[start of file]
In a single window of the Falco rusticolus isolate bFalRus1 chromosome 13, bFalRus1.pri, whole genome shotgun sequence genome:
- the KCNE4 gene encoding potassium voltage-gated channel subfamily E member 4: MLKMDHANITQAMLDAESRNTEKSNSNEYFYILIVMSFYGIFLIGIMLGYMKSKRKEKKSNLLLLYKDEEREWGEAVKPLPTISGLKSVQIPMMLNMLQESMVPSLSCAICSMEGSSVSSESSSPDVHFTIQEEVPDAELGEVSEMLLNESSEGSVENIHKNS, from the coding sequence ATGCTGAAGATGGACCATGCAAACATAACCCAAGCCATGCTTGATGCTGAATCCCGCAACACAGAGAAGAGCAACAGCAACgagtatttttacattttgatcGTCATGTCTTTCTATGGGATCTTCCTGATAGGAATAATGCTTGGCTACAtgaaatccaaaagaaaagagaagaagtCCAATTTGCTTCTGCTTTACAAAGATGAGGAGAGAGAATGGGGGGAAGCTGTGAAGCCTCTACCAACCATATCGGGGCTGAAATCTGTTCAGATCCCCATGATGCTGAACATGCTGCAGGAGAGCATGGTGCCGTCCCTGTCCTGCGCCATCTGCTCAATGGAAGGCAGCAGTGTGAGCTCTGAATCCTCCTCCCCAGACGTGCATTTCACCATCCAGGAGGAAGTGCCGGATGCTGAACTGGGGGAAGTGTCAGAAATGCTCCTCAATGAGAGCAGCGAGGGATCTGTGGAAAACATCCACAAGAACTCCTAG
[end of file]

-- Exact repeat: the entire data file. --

In a single window of the Falco rusticolus isolate bFalRus1 chromosome 13, bFalRus1.pri, whole genome shotgun sequence genome:
- the KCNE4 gene encoding potassium voltage-gated channel subfamily E member 4: MLKMDHANITQAMLDAESRNTEKSNSNEYFYILIVMSFYGIFLIGIMLGYMKSKRKEKKSNLLLLYKDEEREWGEAVKPLPTISGLKSVQIPMMLNMLQESMVPSLSCAICSMEGSSVSSESSSPDVHFTIQEEVPDAELGEVSEMLLNESSEGSVENIHKNS, from the coding sequence ATGCTGAAGATGGACCATGCAAACATAACCCAAGCCATGCTTGATGCTGAATCCCGCAACACAGAGAAGAGCAACAGCAACgagtatttttacattttgatcGTCATGTCTTTCTATGGGATCTTCCTGATAGGAATAATGCTTGGCTACAtgaaatccaaaagaaaagagaagaagtCCAATTTGCTTCTGCTTTACAAAGATGAGGAGAGAGAATGGGGGGAAGCTGTGAAGCCTCTACCAACCATATCGGGGCTGAAATCTGTTCAGATCCCCATGATGCTGAACATGCTGCAGGAGAGCATGGTGCCGTCCCTGTCCTGCGCCATCTGCTCAATGGAAGGCAGCAGTGTGAGCTCTGAATCCTCCTCCCCAGACGTGCATTTCACCATCCAGGAGGAAGTGCCGGATGCTGAACTGGGGGAAGTGTCAGAAATGCTCCTCAATGAGAGCAGCGAGGGATCTGTGGAAAACATCCACAAGAACTCCTAG